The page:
The Sovereign is the People. They create laws under their own control and freedom. Sovereignty is first; the Law is second. The People must search a method to implement directly their will. Direct democracy that exercises the power of the People is a amazing idea whose time has come.
Jim Jarmusch's work can be either intimidating or off-putting, and in equal measure, to cinephiles because it feels so relaxed--almost as if it was a spur-of-the-moment, off-the-cuff precursor of reality-TV, an inside-joke with everyone involved slipping a nod and a wink, as if on a drunken dare, a mickey of JD passed back and forth along with a package of Marlboros. This brought to mind a lot of amazing memories of one of the oddest residents of The Criterion Collection: 'Fishing with John' (an exemplary and hilarious six-part mini-series in which John Lurie goes on fishing expeditions with five American cinematic greats, his partners-in-crime here, Jarmusch and Tom Waits amongst them; one that I'd love to see both obtain a blu make batter as well as more episodes, now 25 years later). Also, clearly Jarmusch had a fine rapport with his actors, for this is by far the best and most restrained work I have ever seen from Roberto Benigni. One of Jarmusch's more atypical films, 'Ghost Dog: The Method of the Samurai', is still my private favourite, but this is right up there alongside. It would also create an intriguing double-bill with Jeff Nichols' stellar, though more serious in tone, latest film, 'Mud'.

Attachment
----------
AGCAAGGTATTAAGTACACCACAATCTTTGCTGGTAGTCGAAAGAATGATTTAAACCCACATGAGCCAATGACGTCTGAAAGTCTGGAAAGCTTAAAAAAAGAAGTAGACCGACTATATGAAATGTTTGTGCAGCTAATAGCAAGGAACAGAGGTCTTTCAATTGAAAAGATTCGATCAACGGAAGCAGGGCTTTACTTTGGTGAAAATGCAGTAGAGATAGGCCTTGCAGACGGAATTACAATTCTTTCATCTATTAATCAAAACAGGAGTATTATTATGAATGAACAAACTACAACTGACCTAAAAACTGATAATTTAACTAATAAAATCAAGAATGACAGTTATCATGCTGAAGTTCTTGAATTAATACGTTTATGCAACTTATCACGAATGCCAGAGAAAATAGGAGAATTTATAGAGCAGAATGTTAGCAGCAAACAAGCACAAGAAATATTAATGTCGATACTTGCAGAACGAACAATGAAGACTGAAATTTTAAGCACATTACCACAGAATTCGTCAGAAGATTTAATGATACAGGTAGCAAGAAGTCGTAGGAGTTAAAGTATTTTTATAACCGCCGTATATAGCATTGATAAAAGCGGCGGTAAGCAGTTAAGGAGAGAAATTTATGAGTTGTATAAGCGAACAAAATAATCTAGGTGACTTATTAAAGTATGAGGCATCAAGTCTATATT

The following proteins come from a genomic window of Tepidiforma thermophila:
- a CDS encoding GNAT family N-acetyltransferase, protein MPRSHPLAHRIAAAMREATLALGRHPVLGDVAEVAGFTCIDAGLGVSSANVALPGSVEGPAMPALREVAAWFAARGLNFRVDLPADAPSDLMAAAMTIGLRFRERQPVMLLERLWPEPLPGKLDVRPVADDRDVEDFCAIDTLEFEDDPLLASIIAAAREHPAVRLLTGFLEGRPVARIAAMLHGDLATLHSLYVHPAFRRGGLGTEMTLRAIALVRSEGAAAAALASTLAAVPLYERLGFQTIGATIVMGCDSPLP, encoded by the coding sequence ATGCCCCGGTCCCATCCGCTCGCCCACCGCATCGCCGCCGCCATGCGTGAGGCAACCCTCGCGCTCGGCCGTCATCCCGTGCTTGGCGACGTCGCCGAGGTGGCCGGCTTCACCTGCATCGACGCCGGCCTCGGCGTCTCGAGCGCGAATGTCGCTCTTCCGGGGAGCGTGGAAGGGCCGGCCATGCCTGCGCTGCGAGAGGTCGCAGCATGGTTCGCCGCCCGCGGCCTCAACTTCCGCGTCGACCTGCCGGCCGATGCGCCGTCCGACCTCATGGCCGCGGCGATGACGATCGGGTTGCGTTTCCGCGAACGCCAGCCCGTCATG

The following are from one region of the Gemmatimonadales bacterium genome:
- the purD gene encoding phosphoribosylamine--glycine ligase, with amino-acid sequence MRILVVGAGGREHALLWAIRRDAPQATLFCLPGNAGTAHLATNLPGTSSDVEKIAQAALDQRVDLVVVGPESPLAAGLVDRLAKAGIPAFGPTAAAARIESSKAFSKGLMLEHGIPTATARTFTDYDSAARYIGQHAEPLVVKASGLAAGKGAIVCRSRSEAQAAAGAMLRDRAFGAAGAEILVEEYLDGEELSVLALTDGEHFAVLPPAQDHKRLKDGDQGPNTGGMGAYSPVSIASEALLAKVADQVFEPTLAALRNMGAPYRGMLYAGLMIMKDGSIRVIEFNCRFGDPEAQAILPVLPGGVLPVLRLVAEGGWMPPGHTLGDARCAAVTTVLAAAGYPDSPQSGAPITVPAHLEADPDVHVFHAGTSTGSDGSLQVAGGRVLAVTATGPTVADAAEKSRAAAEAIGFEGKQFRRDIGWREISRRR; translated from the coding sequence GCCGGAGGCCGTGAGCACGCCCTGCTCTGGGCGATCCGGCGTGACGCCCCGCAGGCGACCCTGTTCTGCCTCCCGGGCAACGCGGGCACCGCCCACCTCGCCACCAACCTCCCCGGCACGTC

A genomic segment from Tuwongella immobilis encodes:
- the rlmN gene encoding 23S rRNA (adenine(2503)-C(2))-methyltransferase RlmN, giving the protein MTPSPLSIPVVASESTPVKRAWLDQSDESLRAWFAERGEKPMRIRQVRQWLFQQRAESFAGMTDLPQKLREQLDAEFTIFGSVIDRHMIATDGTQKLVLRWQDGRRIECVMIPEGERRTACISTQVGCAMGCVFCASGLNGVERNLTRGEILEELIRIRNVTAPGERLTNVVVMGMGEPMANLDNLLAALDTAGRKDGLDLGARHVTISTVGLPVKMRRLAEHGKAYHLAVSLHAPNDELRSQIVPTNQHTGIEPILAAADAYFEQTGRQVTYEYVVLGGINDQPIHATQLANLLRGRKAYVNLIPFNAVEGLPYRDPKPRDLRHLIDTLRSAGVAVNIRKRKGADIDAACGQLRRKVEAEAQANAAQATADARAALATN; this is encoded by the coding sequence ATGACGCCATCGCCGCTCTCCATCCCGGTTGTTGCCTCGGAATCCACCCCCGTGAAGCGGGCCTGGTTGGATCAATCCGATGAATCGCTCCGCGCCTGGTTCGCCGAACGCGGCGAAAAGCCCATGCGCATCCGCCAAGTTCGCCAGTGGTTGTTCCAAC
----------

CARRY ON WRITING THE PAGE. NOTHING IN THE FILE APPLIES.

Fantastic, thorough and technical, yet simple to understand review of the Airbus ptain Bill Palmer has been an Airbus Captain and Check Airman virtually from the beginning, and has literally written the book—and operator's manuals—on Airbus Flight systems. While this book is mainly aimed at the actual Airbus pilot, I believe it has been written in plain enough English that the "virtual," "sim," or "armchair" pilot will obtain a lot out of this as well.When I wrote an Airways Magazine article analyzing the Air Asia 8501 accident ("Understanding Air Asia 8501"—April, 2016 issue,) I brought Captain Palmer in as a consultant. Although I have been an Airbus pilot for nearly 25 years now, nevertheless, Captain Palmer thoroughly "schooled" me on a lot of aspects of its design, function, and ptain Palmer is THE authority on the functional design of Airbus systems, and this volume will enlighten the Airbus pilot, fresh and experienced, on the many, often complex, aspects of its ngratulations, Captain, on another perfect work, well-crafted!
Outstanding review. A must-read for 330 and 320 pilots. The issue is that you learn these systems in initial training, and then they never obtain addressed in this level of detail again. You owe it to yourself to continue challenging yourself, to remain technically proficient and hold up your hand-flying skills. This publication plays a vital part in that.
Maudmarie Clark's analysis while brilliant, and even more trenchant than, say, Schacht, created for a dismal read. One had to power thru the material like an icebreaker plowing the artic circle. It was related to reading Bertrand Russell. Watching paint dry is more stimulating. Schacht is far better writer. But hey, such reads come with the turf.